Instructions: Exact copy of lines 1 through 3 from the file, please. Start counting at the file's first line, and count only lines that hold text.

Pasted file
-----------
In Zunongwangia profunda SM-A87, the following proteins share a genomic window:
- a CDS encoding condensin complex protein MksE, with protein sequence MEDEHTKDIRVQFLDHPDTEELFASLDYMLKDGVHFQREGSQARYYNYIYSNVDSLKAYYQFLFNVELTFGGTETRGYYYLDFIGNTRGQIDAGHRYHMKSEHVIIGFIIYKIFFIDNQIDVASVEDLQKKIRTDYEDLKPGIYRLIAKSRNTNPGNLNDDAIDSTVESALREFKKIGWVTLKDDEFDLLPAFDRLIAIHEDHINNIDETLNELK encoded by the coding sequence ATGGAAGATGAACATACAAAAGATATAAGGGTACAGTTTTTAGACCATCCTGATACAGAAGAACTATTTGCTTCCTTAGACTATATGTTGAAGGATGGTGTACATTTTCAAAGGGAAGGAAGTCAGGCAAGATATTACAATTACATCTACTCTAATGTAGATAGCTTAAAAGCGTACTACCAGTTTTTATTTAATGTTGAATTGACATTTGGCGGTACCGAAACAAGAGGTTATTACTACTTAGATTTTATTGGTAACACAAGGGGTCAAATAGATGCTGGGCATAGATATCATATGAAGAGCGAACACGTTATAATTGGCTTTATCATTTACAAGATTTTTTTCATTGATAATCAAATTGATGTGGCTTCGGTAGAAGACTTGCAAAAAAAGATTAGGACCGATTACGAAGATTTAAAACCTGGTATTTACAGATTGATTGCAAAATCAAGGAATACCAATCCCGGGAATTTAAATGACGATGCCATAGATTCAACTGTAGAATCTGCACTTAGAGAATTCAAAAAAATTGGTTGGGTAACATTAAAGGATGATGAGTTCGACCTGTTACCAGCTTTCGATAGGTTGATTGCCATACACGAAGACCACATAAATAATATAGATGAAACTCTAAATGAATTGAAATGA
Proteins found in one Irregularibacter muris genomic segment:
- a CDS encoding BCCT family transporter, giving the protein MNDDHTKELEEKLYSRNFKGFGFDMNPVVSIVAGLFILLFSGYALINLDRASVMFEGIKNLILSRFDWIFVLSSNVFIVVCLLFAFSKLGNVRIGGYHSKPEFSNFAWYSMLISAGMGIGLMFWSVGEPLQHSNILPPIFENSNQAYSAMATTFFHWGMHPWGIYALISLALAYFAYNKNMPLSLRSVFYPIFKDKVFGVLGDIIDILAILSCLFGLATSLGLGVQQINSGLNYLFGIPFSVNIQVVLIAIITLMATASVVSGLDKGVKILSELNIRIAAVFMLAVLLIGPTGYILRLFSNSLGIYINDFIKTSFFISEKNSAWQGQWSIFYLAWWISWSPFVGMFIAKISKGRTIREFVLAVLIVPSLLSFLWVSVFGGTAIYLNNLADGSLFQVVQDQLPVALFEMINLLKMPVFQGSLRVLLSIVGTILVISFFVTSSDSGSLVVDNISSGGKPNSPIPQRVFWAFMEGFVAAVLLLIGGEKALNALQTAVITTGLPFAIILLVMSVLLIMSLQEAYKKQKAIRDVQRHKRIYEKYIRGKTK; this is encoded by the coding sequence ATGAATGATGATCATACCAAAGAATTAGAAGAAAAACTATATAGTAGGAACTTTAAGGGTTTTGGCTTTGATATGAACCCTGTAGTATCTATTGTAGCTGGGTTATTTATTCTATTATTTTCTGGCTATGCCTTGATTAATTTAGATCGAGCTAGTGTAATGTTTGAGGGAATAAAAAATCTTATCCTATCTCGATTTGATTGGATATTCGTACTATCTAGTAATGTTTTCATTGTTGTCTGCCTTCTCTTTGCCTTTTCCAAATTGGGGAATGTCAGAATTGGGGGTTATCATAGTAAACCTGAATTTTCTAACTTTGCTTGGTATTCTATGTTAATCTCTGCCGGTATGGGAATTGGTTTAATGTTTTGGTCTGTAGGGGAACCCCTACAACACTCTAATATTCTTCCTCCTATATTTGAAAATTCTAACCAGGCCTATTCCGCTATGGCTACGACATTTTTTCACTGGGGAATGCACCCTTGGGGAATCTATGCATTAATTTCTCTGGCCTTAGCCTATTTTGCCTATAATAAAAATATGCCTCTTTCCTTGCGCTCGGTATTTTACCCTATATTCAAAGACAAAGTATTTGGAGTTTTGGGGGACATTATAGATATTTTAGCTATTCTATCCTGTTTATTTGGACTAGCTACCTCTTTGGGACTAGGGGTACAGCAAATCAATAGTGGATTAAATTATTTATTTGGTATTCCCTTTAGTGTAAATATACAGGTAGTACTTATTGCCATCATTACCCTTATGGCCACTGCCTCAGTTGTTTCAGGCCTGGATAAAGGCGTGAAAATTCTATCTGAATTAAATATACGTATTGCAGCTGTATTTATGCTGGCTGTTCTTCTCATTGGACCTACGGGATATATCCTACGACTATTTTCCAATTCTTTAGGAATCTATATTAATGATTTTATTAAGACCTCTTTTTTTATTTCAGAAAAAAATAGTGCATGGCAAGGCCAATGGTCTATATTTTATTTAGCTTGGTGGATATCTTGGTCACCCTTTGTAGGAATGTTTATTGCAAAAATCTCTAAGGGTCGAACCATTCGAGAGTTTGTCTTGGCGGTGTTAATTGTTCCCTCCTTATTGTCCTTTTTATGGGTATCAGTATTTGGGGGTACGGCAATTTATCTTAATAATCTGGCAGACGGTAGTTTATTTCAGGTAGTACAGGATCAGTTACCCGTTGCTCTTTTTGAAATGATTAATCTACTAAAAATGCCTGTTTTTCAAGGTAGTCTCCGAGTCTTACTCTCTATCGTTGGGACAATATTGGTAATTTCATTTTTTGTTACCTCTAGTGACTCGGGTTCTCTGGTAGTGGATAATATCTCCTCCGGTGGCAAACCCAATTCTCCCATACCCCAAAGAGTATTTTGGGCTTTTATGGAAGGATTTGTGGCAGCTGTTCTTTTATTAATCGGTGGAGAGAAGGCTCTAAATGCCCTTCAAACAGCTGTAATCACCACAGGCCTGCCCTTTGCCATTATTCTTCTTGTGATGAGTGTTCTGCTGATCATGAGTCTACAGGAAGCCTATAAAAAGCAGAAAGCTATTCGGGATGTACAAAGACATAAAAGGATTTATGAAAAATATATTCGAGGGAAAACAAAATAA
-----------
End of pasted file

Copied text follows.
In Zunongwangia profunda SM-A87, the following proteins share a genomic window:
- a CDS encoding condensin complex protein MksE, with protein sequence MEDEHTKDIRVQFLDHPDTEELFASLDYMLKDGVHFQREGSQARYYNYIYSNVDSLKAYYQFLFNVELTFGGTETRGYYYLDFIGNTRGQIDAGHRYHMKSEHVIIGFIIYKIFFIDNQIDVASVEDLQKKIRTDYEDLKPGIYRLIAKSRNTNPGNLNDDAIDSTVESALREFKKIGWVTLKDDEFDLLPAFDRLIAIHEDHINNIDETLNELK encoded by the coding sequence ATGGAAGATGAACATACAAAAGATATAAGGGTACAGTTTTTAGACCATCCTGATACAGAAGAACTATTTGCTTCCTTAGACTATATGTTGAAGGATGGTGTACATTTTCAAAGGGAAGGAAGTCAGGCAAGATATTACAATTACATCTACTCTAATGTAGATAGCTTAAAAGCGTACTACCAGTTTTTATTTAATGTTGAATTGACATTTGGCGGTACCGAAACAAGAGGTTATTACTACTTAGATTTTATTGGTAACACAAGGGGTCAAATAGATGCTGGGCATAGATATCATATGAAGAGCGAACACGTTATAATTGGCTTTATCATTTACAAGATTTTTTTCATTGATAATCAAATTGATGTGGCTTCGGTAGAAGACTTGCAAAAAAAGATTAGGACCGATTACGAAGATTTAAAACCTGGTATTTACAGATTGATTGCAAAATCAAGGAATACCAATCCCGGGAATTTAAATGACGATGCCATAGATTCAACTGTAGAATCTGCACTTAGAGAATTCAAAAAAATTGGTTGGGTAACATTAAAGGATGATGAGTTCGACCTGTTACCAGCTTTCGATAGGTTGATTGCCATACACGAAGACCACATAAATAATATAGATGAAACTCTAAATGAATTGAAATGA
Proteins found in one Irregularibacter muris genomic segment: